My pandemic life and thoughts
October has arrived. If this was a normal year, the AFL grand final would be less than a week old. After the mighty MCG climax, there’d be a lull across the city. The NRL grand final, probably this weekend, might be a heart-stopper for a few Melbournians, especially if the Storm are involved. But that will die down too, and Melbourne will begin to turn its attention to summer sport, mainly cricket, with the Boxing Day test the main drawcard, and tennis, when the leading players in the world arrive at various times to acclimatise for the Australian Open in mid January.
But not this year. The AFL season crept in shyly, almost reluctantly. The finals are about to commence, and a small spike of interest is evident. There is nothing yet in the air about cricket. The Big Bash League might have been under way by now. Certainly Sheffield Shield and interstate ODIs would have begun. Weekend cricket would be all over the place. But nothing seems to be happening. As for tennis, no one seems to know if, when or how the Australian Open will occur. It is as if we have been catapulted into a different universe, one of isolation, in which television provides the only window to the world outside, we work from home, stay at home on Friday and Saturday evenings, have not touched our going-out clothes for weeks or even months, have not seen in the flesh for ages our friends and many of our loved ones, avoid strangers, carry hand sanitisers, rely on the internet for practically all our entertainment and socialising.
Being house-bound in winter ain’t all that bad. Home is arguably the best place to be in bone-chilling weather. But not now. Spring is in the air and on the ground along streets and in gardens and parks, and daylight saving is one sleep away. Winter chills have been shaken off, woollies and thick jackets mothballed, and the outdoors is beckoning. Three days ago I walked in nearby Wilson Botanic Park. It was crowded with walkers. Plenty of kids too, running around and yelling as they always do. The masks quite rightly worn by everyone didn’t take anything away from the glorious Spring ambience.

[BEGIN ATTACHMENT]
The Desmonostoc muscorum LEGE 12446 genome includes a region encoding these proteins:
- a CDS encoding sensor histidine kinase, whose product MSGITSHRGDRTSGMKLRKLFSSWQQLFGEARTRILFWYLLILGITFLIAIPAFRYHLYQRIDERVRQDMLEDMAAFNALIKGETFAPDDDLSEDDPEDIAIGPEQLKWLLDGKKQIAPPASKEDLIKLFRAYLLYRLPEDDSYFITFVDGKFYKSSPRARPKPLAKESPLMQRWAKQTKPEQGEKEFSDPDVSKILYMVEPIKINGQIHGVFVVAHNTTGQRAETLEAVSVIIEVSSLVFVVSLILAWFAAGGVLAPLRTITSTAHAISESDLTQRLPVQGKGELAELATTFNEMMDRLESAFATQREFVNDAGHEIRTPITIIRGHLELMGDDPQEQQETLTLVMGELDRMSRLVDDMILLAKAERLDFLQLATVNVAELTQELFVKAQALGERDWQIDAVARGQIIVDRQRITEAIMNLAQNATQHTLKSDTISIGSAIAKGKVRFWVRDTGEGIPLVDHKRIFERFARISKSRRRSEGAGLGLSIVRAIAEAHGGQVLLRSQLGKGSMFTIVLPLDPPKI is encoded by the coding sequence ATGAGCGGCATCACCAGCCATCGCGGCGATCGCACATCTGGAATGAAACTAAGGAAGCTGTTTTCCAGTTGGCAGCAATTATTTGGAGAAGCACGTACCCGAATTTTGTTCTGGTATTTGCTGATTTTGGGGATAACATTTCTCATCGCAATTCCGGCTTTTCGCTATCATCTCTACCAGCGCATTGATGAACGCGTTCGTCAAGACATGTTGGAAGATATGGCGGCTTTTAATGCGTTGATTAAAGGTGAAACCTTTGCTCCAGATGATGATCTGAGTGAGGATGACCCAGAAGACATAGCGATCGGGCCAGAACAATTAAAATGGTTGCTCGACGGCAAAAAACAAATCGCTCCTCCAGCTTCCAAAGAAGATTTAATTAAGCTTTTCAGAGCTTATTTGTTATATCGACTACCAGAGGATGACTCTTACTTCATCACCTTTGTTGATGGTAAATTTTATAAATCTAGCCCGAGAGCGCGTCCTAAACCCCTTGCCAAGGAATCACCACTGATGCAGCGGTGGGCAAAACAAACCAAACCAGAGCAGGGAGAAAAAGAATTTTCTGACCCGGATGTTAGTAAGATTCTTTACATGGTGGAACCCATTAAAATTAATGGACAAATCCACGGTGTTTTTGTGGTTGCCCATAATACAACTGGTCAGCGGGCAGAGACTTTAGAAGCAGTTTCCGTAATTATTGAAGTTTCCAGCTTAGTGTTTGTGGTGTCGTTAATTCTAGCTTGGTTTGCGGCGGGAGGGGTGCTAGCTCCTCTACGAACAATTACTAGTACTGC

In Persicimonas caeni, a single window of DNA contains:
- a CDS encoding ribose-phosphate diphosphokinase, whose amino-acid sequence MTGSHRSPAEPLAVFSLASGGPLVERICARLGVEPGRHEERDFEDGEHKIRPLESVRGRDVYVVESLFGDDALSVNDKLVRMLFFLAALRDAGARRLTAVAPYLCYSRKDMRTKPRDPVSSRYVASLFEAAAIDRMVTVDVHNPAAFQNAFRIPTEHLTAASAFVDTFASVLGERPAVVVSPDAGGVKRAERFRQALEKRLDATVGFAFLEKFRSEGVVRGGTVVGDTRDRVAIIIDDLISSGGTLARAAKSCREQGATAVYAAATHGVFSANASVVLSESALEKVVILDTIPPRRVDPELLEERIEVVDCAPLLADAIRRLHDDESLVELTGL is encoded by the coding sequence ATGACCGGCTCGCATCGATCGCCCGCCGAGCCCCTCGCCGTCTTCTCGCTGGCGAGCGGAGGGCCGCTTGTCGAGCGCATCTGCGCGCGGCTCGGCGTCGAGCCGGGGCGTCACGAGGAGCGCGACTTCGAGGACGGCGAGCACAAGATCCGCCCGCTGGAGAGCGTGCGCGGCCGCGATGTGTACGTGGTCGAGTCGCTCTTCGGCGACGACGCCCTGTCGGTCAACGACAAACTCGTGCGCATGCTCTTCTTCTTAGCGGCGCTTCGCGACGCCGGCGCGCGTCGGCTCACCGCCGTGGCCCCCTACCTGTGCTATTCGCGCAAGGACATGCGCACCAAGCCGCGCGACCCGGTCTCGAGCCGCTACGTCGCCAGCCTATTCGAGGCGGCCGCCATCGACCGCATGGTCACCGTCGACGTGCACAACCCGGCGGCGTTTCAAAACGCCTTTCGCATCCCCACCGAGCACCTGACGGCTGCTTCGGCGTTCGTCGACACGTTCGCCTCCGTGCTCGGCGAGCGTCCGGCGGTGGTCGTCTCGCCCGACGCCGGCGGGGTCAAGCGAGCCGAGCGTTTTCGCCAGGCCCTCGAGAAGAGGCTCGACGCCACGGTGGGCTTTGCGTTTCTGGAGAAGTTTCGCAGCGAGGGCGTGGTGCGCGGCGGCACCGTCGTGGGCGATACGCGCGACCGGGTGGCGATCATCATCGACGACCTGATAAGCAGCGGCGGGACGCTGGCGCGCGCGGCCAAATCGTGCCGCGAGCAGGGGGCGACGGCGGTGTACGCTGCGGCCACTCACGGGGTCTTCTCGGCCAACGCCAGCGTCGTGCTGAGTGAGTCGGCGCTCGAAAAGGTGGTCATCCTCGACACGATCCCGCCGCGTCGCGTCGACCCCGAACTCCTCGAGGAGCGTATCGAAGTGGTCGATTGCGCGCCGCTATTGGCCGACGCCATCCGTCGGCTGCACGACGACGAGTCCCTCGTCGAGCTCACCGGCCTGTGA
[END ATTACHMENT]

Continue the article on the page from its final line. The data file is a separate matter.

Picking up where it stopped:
Masks are a small price to pay for the freedom to enjoy the outdoors in good health. The virus is also out and about. Some say that masks protect better than the best vaccines possible, because the virus is mutating, like other coronaviruses. Maybe it is becoming more contagious, as ever increasing new infections in other parts of the world are suggesting.
The virus is surging in other countries. In some it is a second wave. In others, the first wave is still alive and well. People are contracting the virus in their thousands every day. A good number of them are falling ill, some seriously, a few are dying. God knows how many will be physically impaired for years after they recover. Leaders are struggling, wringing their hands. Economic imperatives are stopping them from doing what needs to be done to bring the numbers right down. They are looking at what Dan Andrews is doing here in Victoria, Australia. The numbers threatened to run away and he imposed what was called a state of disaster, virtually imprisoning us all in our homes. He has made mistakes, copped (and still copping) flak from his opponents in the political arena and the media. But the lockdown has worked. You have to give him that. The number of new infections is down to single figures. Soon more restrictions will be lifted and controls put in place to manage new infections. You can control the spread of this virus only when the number of daily new infections, especially those acquired from transmissions within the community, is down to a trickle, or zero. it is not possible to control this virus when thousands of new infections are occurring every day. Everyone knows this. One can only hope someone comes up with a vaccine. That wait could be long. Some say the virus will eventually die out. Wishing it away is not a strategy.
When all the restrictions are lifted and we are allowed to go about our business as normal, spread of the virus will still have to be controlled. We will have to wear masks when we go out and get tested for covid-19 when we feel unwell and stay at home, for a fortnight at least if we test positive. This could impoverish part-time casual workers. There needs to be a special type of covid-19 sick leave to which everyone in the workforce is entitled. If you are sick and found to be covid-19 positive, the government pays you to stay at home. Simple as that. And you don’t lose your job when you recover. So, no penalty whatsoever for falling ill with covid-19. And if contact tracing reveals that you contracted it in your workplace, it has to be shut down for a little while. This is going to be difficult. Authorities will have to move in rapidly to cordon off and isolate a place where a cluster has been detected. Testing will need to be regular and mandatory in workplaces and schools and universities. People may have to be tested at the entrances to public events. There will have to be some sort of screening, I think, especially for indoor events. Life is going to be different for older, unwell people. Their relatives and friends will have to be careful around them.
I don’t want to catch the virus. My physical health is precious. But I accept that the responsibility for taking necessary precautions lies with me.